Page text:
27

Google doesn't put much (if any) ranking weight directly on the keywords that are in the URL right now. Any effects on SEO with or without them are caused indirectly through user interaction and usability. From a better usability standpoint: Keywords in URLs can increase the clickthrough rate (CTR) from the SERPs. Check out these two search results for "...


24

Since 2009 it is Google's official statement that they don't use the meta keywords tag for ranking purposes: https://webmasters.googleblog.com/2009/09/google-does-not-use-keywords-meta-tag.html They in fact even that they sometimes use it as a spam signal, especially for webmasters that enter a great number of keywords in it. In terms of inserting keywords ...


18

Google knows different spelling for words (synonyms and use of accents/diacritics), it knows "Pokémon" can also be spelled like "Pokemon". That being said google will return either "Pokemon" and "Pokémon" results if searched for "Pokemon" and do the same for "Pokémon". However, it does give them a different ranking. This is based on the IP-address of the ...


12

This is an easy one. Keyword density is a myth- sorta. At least it is now. What is important to note is how the terms are used and not how many times the terms are used. SEOs like to intentionally confuse the issue to keep you dependent upon them and paying for tools and advice. P.T. Barnum used to say that there is a sucker born every minute. In SEO, the ...


11

Don't use strong tags inside an already bolded sentence. It looks spammy. It is something that you are obviously only doing for search engines and not for users. Google hates it when it finds that sites are trying technical tricks as opposed to doing something that also benefits users. If anything, I think this is more likely to lead to an over-...


8

It's not the technique, it the reason why you're doing it that matters. Based on your question you're clearly doing this to manipulate your search rankings. So whether you use JavaScript or CSS it's still cloaking and still against the terms of service of the search engines. Cloaking gets you banned if you get caught. So, instead of trying to cheat the ...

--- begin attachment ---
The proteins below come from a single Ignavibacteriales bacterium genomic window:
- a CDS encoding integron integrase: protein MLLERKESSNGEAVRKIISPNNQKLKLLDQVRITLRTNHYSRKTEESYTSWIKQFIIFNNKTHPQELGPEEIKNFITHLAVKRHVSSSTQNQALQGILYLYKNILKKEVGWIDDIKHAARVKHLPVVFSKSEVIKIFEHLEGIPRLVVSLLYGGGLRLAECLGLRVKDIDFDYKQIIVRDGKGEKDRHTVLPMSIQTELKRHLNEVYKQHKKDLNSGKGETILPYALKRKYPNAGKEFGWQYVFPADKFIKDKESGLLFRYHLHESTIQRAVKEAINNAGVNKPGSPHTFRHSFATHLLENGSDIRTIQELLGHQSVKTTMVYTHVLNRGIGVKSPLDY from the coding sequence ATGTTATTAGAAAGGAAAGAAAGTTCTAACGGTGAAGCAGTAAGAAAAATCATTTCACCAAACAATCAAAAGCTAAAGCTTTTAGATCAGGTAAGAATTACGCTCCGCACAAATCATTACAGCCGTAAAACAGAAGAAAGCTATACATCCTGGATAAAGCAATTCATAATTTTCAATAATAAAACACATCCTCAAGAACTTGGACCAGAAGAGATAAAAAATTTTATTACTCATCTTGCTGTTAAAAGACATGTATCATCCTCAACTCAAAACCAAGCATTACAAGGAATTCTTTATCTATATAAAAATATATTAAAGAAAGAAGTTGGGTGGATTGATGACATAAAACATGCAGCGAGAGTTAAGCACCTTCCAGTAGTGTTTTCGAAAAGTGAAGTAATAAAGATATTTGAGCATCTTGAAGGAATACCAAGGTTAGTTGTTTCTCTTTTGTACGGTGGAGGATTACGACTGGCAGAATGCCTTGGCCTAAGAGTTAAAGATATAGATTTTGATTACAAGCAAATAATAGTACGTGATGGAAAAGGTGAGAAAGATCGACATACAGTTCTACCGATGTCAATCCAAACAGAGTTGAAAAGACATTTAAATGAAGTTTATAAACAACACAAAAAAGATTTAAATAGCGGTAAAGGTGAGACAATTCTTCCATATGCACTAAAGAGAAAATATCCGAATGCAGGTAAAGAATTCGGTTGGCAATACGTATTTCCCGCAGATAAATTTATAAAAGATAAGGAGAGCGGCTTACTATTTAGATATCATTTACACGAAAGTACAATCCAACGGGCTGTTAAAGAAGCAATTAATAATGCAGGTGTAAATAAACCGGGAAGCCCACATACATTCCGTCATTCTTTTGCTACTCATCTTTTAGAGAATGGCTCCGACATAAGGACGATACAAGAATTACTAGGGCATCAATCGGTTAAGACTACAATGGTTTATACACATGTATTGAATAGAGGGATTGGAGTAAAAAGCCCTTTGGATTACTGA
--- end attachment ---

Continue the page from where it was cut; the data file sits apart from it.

7

Meta keywords have never been removed and probably never will be (they are still included in the HTML5 specification) because they're too useful. Just because they're no longer used by search engines for ranking websites (because contextual keywords are more reliable for that purpose) doesn't mean they don't exist or have been removed. Meta data is used by ...


7

If they are different views for the same product they should have a custom alt attribute that describes what the image shows. After all, that is the purpose of the alt attribute. So one showing the back of the product could say, "Rear view of the Blaster 3000". A close up of a part of it could say, "Big red shiny button on the side of the Blaster 3000". ...


7

Be careful. Most SEO advice stems off of old advice that was just plain wrong when it was written. It seems that much of the SEO world cannot grasp that SEO has become much closer to what it should have been all along. As well, this is a follow the leader industry even as the lemming leap off the cliff. I will give you a quick SEO rundown. For each page, ...


7